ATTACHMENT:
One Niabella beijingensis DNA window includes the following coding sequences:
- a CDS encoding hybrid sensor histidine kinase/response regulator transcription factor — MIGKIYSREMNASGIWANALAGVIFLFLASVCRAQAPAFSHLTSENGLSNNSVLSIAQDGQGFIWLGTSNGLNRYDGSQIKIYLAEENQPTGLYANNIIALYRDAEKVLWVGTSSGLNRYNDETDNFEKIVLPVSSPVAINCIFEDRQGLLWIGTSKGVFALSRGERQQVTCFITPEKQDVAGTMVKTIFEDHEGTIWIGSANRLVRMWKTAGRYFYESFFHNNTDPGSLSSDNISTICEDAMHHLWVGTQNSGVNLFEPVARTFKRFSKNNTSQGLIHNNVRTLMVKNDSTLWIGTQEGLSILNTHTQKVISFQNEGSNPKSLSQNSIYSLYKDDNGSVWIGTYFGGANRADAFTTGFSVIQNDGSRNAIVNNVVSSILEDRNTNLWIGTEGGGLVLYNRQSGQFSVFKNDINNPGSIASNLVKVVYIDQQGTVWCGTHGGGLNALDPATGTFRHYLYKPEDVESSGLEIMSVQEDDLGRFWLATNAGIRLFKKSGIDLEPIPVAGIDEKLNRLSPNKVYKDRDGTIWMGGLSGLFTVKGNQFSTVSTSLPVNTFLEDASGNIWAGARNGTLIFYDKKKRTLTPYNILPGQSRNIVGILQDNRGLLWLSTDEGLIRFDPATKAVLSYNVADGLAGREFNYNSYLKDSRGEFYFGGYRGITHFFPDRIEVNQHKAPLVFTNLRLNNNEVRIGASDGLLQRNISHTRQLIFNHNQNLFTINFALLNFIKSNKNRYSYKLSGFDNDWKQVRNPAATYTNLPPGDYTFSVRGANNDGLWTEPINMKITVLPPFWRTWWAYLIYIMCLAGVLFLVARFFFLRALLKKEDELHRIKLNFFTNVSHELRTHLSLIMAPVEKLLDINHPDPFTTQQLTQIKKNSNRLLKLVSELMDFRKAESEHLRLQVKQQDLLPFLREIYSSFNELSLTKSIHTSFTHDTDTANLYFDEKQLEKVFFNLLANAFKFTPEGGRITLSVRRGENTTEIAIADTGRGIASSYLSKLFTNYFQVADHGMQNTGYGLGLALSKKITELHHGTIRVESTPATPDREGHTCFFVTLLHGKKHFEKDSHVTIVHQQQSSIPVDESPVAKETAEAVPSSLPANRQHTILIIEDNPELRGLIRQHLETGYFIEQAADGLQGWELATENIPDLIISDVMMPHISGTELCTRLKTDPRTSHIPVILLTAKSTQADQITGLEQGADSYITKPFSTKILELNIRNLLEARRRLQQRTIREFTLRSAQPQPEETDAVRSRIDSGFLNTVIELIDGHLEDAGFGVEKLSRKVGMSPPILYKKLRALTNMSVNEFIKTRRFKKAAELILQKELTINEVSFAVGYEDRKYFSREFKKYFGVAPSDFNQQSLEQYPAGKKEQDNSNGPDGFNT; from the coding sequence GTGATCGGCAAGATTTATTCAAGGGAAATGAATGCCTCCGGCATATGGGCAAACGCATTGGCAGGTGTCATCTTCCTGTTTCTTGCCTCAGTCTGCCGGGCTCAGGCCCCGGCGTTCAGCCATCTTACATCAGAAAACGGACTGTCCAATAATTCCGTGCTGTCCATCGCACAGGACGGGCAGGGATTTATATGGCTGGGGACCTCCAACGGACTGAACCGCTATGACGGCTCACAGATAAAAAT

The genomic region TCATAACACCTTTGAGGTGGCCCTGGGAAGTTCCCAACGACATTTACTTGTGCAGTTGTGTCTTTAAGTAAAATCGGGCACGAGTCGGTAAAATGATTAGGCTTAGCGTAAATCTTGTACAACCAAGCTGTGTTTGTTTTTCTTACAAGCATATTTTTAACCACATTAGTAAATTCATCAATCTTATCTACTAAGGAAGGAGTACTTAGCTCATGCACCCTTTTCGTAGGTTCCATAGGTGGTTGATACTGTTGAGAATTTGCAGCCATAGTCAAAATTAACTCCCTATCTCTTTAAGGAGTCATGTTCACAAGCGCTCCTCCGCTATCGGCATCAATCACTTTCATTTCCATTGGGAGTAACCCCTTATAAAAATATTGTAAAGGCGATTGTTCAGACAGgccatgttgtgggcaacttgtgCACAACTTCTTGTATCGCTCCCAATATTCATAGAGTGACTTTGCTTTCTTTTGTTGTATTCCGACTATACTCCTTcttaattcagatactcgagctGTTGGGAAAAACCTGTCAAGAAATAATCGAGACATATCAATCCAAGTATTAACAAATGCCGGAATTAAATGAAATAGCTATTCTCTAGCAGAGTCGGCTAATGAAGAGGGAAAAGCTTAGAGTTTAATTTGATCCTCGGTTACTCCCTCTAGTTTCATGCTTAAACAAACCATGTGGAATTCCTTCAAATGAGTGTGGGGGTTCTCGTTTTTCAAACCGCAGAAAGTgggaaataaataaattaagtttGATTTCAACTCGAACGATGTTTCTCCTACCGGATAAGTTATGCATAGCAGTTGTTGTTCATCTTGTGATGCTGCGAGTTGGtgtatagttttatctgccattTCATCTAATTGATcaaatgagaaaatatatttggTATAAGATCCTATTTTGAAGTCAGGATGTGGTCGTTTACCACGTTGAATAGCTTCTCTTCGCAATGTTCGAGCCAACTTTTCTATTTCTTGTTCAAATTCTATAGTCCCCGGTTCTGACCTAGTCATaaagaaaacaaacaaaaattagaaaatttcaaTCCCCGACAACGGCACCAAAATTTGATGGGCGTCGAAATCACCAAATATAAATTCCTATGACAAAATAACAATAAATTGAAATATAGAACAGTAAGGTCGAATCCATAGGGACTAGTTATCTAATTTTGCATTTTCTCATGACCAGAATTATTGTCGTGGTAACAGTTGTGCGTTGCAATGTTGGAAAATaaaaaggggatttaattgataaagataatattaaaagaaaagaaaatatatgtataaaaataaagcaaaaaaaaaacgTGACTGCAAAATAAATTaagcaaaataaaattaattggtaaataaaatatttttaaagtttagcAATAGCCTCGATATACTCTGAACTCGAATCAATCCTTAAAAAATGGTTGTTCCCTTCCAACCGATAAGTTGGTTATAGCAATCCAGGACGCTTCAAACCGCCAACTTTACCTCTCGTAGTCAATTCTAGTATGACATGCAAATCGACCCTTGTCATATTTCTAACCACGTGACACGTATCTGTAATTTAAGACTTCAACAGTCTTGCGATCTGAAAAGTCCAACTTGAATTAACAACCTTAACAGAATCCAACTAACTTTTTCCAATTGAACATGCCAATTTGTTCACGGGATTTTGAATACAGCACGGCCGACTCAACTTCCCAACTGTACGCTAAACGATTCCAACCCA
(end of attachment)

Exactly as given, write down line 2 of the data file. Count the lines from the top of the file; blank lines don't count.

- a CDS encoding hybrid sensor histidine kinase/response regulator transcription factor — MIGKIYSREMNASGIWANALAGVIFLFLASVCRAQAPAFSHLTSENGLSNNSVLSIAQDGQGFIWLGTSNGLNRYDGSQIKIYLAEENQPTGLYANNIIALYRDAEKVLWVGTSSGLNRYNDETDNFEKIVLPVSSPVAINCIFEDRQGLLWIGTSKGVFALSRGERQQVTCFITPEKQDVAGTMVKTIFEDHEGTIWIGSANRLVRMWKTAGRYFYESFFHNNTDPGSLSSDNISTICEDAMHHLWVGTQNSGVNLFEPVARTFKRFSKNNTSQGLIHNNVRTLMVKNDSTLWIGTQEGLSILNTHTQKVISFQNEGSNPKSLSQNSIYSLYKDDNGSVWIGTYFGGANRADAFTTGFSVIQNDGSRNAIVNNVVSSILEDRNTNLWIGTEGGGLVLYNRQSGQFSVFKNDINNPGSIASNLVKVVYIDQQGTVWCGTHGGGLNALDPATGTFRHYLYKPEDVESSGLEIMSVQEDDLGRFWLATNAGIRLFKKSGIDLEPIPVAGIDEKLNRLSPNKVYKDRDGTIWMGGLSGLFTVKGNQFSTVSTSLPVNTFLEDASGNIWAGARNGTLIFYDKKKRTLTPYNILPGQSRNIVGILQDNRGLLWLSTDEGLIRFDPATKAVLSYNVADGLAGREFNYNSYLKDSRGEFYFGGYRGITHFFPDRIEVNQHKAPLVFTNLRLNNNEVRIGASDGLLQRNISHTRQLIFNHNQNLFTINFALLNFIKSNKNRYSYKLSGFDNDWKQVRNPAATYTNLPPGDYTFSVRGANNDGLWTEPINMKITVLPPFWRTWWAYLIYIMCLAGVLFLVARFFFLRALLKKEDELHRIKLNFFTNVSHELRTHLSLIMAPVEKLLDINHPDPFTTQQLTQIKKNSNRLLKLVSELMDFRKAESEHLRLQVKQQDLLPFLREIYSSFNELSLTKSIHTSFTHDTDTANLYFDEKQLEKVFFNLLANAFKFTPEGGRITLSVRRGENTTEIAIADTGRGIASSYLSKLFTNYFQVADHGMQNTGYGLGLALSKKITELHHGTIRVESTPATPDREGHTCFFVTLLHGKKHFEKDSHVTIVHQQQSSIPVDESPVAKETAEAVPSSLPANRQHTILIIEDNPELRGLIRQHLETGYFIEQAADGLQGWELATENIPDLIISDVMMPHISGTELCTRLKTDPRTSHIPVILLTAKSTQADQITGLEQGADSYITKPFSTKILELNIRNLLEARRRLQQRTIREFTLRSAQPQPEETDAVRSRIDSGFLNTVIELIDGHLEDAGFGVEKLSRKVGMSPPILYKKLRALTNMSVNEFIKTRRFKKAAELILQKELTINEVSFAVGYEDRKYFSREFKKYFGVAPSDFNQQSLEQYPAGKKEQDNSNGPDGFNT; from the coding sequence GTGATCGGCAAGATTTATTCAAGGGAAATGAATGCCTCCGGCATATGGGCAAACGCATTGGCAGGTGTCATCTTCCTGTTTCTTGCCTCAGTCTGCCGGGCTCAGGCCCCGGCGTTCAGCCATCTTACATCAGAAAACGGACTGTCCAATAATTCCGTGCTGTCCATCGCACAGGACGGGCAGGGATTTATATGGCTGGGGACCTCCAACGGACTGAACCGCTATGACGGCTCACAGATAAAAAT